College is profiting from student debt, says TSG

The College of Law has shown a record surplus in the past financial year, drawing protest from the Trainee Solicitors Group that students are being laden with unnecessary debt.

In figures just released to the Charity Commission, The College of Law, which is a registered charity, shows a gross income of u29.3m and a gross expenditure of u24.9m in the year ending August 1998. That equates to a profit of u4.4m, up u500,000 on the year ending August 1997.

Trainee Solicitors Group chairman Susannah Haan says: “We have very strong concerns about the apparent level of profit and its impact on increasing student debt.”

Deputy chief executive of the college Alan Humphries says that though the nominal figure is a record, as a percentage of turnover before interest it is lower than last year.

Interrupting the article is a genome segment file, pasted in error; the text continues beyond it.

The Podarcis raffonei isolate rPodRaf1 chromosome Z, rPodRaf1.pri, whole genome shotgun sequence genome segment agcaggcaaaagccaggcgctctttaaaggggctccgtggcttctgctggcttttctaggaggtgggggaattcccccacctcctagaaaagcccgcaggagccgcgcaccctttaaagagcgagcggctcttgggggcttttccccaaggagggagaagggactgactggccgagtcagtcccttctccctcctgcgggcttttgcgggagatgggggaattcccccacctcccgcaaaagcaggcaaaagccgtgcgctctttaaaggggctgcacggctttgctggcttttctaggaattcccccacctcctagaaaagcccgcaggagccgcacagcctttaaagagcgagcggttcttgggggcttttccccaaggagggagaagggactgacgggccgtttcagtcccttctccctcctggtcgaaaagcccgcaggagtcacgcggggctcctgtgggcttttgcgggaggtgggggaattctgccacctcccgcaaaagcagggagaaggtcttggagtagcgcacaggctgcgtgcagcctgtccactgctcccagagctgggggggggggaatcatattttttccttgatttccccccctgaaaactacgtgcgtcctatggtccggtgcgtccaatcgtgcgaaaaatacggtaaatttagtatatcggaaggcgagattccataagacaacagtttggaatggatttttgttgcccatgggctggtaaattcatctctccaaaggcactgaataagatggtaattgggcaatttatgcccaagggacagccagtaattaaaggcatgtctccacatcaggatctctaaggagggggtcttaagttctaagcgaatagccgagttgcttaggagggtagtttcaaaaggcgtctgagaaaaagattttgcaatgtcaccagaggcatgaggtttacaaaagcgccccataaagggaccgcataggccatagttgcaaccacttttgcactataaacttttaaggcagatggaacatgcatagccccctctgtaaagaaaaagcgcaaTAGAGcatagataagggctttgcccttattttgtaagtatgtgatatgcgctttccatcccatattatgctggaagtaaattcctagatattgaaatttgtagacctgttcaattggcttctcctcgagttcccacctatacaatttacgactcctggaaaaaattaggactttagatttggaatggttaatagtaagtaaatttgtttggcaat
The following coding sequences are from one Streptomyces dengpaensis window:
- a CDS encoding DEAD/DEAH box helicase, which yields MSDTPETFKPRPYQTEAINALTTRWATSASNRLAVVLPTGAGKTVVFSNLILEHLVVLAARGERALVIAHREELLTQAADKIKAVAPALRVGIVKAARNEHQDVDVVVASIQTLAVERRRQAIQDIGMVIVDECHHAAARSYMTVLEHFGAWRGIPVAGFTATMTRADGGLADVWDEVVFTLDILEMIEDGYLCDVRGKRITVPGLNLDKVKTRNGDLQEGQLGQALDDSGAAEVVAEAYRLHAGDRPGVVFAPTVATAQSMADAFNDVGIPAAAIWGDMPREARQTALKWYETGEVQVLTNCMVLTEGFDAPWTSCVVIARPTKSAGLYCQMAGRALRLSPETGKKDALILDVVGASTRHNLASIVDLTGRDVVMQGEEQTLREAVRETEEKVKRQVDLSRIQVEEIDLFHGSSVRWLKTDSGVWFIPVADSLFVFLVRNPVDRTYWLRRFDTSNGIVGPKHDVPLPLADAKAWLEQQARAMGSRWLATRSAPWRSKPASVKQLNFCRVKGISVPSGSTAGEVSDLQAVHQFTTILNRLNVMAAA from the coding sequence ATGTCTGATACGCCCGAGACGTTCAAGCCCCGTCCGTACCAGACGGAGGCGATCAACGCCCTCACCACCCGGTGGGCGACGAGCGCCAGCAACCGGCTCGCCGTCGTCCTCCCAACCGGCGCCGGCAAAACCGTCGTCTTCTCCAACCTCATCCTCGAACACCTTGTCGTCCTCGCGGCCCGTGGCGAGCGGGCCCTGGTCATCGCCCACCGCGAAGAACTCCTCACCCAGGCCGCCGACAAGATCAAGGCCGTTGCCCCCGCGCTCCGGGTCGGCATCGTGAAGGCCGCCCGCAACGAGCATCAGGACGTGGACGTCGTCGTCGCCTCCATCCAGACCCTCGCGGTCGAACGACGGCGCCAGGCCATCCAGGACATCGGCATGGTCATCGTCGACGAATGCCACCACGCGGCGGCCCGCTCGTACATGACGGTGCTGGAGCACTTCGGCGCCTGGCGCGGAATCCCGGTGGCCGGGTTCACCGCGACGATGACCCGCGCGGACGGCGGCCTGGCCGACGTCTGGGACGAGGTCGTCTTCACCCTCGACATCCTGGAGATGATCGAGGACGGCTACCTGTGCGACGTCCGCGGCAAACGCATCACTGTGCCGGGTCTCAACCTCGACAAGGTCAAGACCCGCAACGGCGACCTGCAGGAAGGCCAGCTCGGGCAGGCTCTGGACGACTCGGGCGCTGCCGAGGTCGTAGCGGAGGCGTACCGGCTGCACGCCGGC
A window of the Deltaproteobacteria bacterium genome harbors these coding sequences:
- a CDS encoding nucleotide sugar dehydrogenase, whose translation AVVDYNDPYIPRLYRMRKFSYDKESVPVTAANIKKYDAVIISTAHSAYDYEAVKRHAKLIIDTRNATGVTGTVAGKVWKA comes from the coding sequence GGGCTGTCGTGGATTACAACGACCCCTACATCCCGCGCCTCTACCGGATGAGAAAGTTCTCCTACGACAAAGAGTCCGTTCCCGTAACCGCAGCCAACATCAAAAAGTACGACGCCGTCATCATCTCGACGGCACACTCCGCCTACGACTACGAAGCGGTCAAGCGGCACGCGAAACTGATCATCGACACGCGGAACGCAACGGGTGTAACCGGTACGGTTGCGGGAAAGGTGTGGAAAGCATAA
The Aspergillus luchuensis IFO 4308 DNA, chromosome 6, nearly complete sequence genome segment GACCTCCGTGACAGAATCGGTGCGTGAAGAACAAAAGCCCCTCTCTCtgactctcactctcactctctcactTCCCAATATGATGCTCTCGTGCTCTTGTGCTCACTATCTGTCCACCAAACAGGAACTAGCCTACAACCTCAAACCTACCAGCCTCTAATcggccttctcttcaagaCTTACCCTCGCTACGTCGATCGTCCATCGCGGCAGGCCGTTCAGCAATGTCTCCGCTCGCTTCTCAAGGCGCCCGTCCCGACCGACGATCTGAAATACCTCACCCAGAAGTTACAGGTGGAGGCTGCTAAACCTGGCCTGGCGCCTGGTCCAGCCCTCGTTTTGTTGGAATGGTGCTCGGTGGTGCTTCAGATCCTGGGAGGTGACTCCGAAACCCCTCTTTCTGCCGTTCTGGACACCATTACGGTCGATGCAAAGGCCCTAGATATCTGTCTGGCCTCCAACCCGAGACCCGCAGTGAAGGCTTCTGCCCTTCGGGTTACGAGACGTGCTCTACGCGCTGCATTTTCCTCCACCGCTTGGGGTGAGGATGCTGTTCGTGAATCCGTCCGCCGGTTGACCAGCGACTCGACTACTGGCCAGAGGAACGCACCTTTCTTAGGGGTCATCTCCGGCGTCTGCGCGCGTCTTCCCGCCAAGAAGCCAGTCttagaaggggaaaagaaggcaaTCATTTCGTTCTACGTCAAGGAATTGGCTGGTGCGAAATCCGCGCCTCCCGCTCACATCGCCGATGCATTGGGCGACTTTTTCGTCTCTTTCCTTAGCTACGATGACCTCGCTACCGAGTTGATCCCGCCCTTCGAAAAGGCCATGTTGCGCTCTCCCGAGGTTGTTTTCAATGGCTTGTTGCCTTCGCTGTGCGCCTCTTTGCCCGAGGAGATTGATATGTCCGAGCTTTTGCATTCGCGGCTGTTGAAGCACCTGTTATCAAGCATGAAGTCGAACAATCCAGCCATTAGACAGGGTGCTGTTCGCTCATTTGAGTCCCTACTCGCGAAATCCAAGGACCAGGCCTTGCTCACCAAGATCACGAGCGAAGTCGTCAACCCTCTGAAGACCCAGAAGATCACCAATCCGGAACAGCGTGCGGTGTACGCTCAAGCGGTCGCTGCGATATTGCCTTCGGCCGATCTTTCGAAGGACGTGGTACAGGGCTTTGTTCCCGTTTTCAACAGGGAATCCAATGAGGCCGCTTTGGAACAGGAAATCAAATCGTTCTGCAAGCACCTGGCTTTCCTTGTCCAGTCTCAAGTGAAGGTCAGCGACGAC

The money will be ploughed back into developments in York, Chester, and – in particular – on IT and building work on the Store Street site in London, he says.

“We are not a plc trying to sweat margins. We are re-investing,” he says. “We have to make sure we can survive in the long term and if you look at our reserves, they're just not that big.”

The college has reserves of u8m, excluding property.

The criticism comes shortly after staff refused to co-operate with the staff appraisal process, out of concerns over performance pay and career structures. Branch director Richard DeFriend says staff were opposed to the system used for assessing performance pay and anxious about the speed of promotion.

However, the boycott was called off within 24 hours when college management assured staff that both issues were under review.